Tricks, Treats & Scaredy-Dogs, OH MY

The weather changes make humans do strange things this time of year!  Why, just a few weeks ago random carcasses started showing up in the house and in the yards around the neighborhood where we walk.   Skulls, femurs, scrumptiously raw, bloody-looking things are all over the place.  It’s really quite confusing as none of these things smell the way they should and you would think I killed it by the way my guardian reacts whenever one of us canines finds these plastic-tasting bones. I’m beginning to think it’s all an elaborate ruse!  The worst part is that soon, there will be hundreds of frightening creatures coming to the door for hours on end.  My guardians…they OPEN the door!  Each-and-every-time!  When will they learn that this can be just plain dangerous?

I just don’t get it…around my house trick or treat is a simple training protocol.  We dogs do a few tricks (roll-over is my particular favorite) and we get a treat!  Simple!  There is no “or” and there are certainly no scary creatures, costumes or door bells involved.

Halloween dogs

As for the treat; in my world bacon is best – plain and simple – no buts about it (although a little rump roast – mmm, mmm, good!)   One of these years, the guardians will wise up and make sure we don’t have access to that stuff they hand out to the two-legged puppies.  Not sure what all this paper-wrapped, sweet-smelling stuff is all about (being in a bowl on the steps, well that just makes it easy pickings).  It doesn’t do much for my digestive system and makes for lots of extra clean-up in the yard for days-on-end.

The other two dogs that share my home feel the same.  Sugar, she’s almost 7. Oh, the barking & ridiculous amount of energy she expends over a silly doorbell ringing!  Of course, she’s a scaredy-dog.  Running to the guardians closet at the slightest sound of thunder and acting all goofy when she sees another dog out on a walk (or squirrel, or leaf blowing the wrong way…you know the type).  Then there’s Chopper…another story entirely!  This one thinks the whole world is here simply to lavish attention on him (little does he know most people take one look and turn the other direction – but that’s another blog entirely).  When the doorbell rings, one quick dash and he’s gone, baby!  Born to run!   We’re working on some serious doorway manners with him.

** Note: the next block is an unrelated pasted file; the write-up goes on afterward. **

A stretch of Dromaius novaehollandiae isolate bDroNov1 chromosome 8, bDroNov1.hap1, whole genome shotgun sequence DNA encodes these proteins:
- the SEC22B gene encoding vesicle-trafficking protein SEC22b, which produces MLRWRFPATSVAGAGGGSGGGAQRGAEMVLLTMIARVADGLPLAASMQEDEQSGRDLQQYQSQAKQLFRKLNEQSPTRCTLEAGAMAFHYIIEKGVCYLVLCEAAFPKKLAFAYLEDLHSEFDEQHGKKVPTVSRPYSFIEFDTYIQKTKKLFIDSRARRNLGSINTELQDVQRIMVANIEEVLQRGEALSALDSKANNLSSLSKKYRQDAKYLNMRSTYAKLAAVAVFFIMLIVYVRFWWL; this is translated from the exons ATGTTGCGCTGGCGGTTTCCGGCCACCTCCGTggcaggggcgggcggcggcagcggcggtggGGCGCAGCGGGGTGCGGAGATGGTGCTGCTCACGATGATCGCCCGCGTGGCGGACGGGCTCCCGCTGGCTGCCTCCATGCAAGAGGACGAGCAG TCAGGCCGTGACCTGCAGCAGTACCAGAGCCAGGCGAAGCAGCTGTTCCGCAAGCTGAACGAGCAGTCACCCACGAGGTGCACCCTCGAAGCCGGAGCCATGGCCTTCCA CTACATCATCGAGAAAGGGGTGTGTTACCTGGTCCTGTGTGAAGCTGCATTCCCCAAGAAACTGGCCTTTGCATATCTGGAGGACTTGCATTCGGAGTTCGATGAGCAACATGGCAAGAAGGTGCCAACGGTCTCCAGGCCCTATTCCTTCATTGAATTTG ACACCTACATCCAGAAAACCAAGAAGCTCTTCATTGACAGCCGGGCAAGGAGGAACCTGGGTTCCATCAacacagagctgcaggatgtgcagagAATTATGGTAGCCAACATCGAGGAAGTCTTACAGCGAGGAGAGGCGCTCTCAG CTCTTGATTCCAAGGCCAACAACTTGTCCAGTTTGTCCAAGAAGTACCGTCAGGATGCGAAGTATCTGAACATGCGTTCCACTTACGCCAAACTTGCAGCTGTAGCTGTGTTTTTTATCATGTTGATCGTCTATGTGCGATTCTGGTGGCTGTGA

So, what’s a dog (or his human) to do?  Well, a few things I’ve learned to maintain my dogosophical existence during this horrifying event the two-leggers call “Halloween”:

  • Don’t chew those sparkly things that are on a string & attach to the walls!  (They come out in December too and may be interesting to look at, but they feel like those horrible collars that ZAP some dogs when they get too close to their territory line).
  • Leave the candy alone!  That stuff can be like poison…literally!  Stay far away and stick to the bacon.
  • The bloody-carcass looking goodies – plastic!  Don’t even bother (one of those stuck in your intestines makes for a not-so-fun trip to the vet!)
  • Don’t eat the costume!  Some humans put these goofy get-ups on us dogs.  We’ve got to humor them now and again – and while the outfits can be a nuisance, it’s all about avoiding that trip to the vet!
  • Stay away from the door!  My guardians make sure we furry residents have a safe place all night long.  I go to my crate, Sugar spends the evening in her closet, and Chopper (who loves to be a social butterfly) is on leash all night long.  (They also make sure we have proper ID tags on, and are microchipped just in case one of us slips by them and darts out into the dark and scary night).

Keep those tips in mind and have a safe Halloween!

Dogosophically yours,   Dino

A dogosophical beginning

This is all new to me, so I hope you’ll bear with my first few posts.  I spend most of my days doing something I love.  The kids are in school, husband at work, I am at home working with my dogs – or someone else’s dog.  People consider me a dog trainer, but the reality is that I let the dogs do the work.  They lead me in the teaching process.  I work by trying to get into a dog’s brain…what do they think? what are their motivations? why do they do the things they do?  By answering these questions, there isn’t a dog out there that needs to be “trained” with force, intimidation, pain or fear.

Rather than trying to “train” a dog, one should be thinking about how to motivate Fido and to help the pup understand what it is we want it to do and why it is important.  If we can accomplish that (not so) simple goal, we build a relationship.  We build trust, we eliminate anxiety, fear, insecurity.  We can live the way a dog does – without complications, without the need for “things”, wandering happily with a companion who can give unconditional love under any circumstance.  Strive to live a “dogosophical” life…a life of composure and calm in the presence of troubles, annoyances (and dog behavior problems).  I hope you enjoy reading from three dog’s points of view.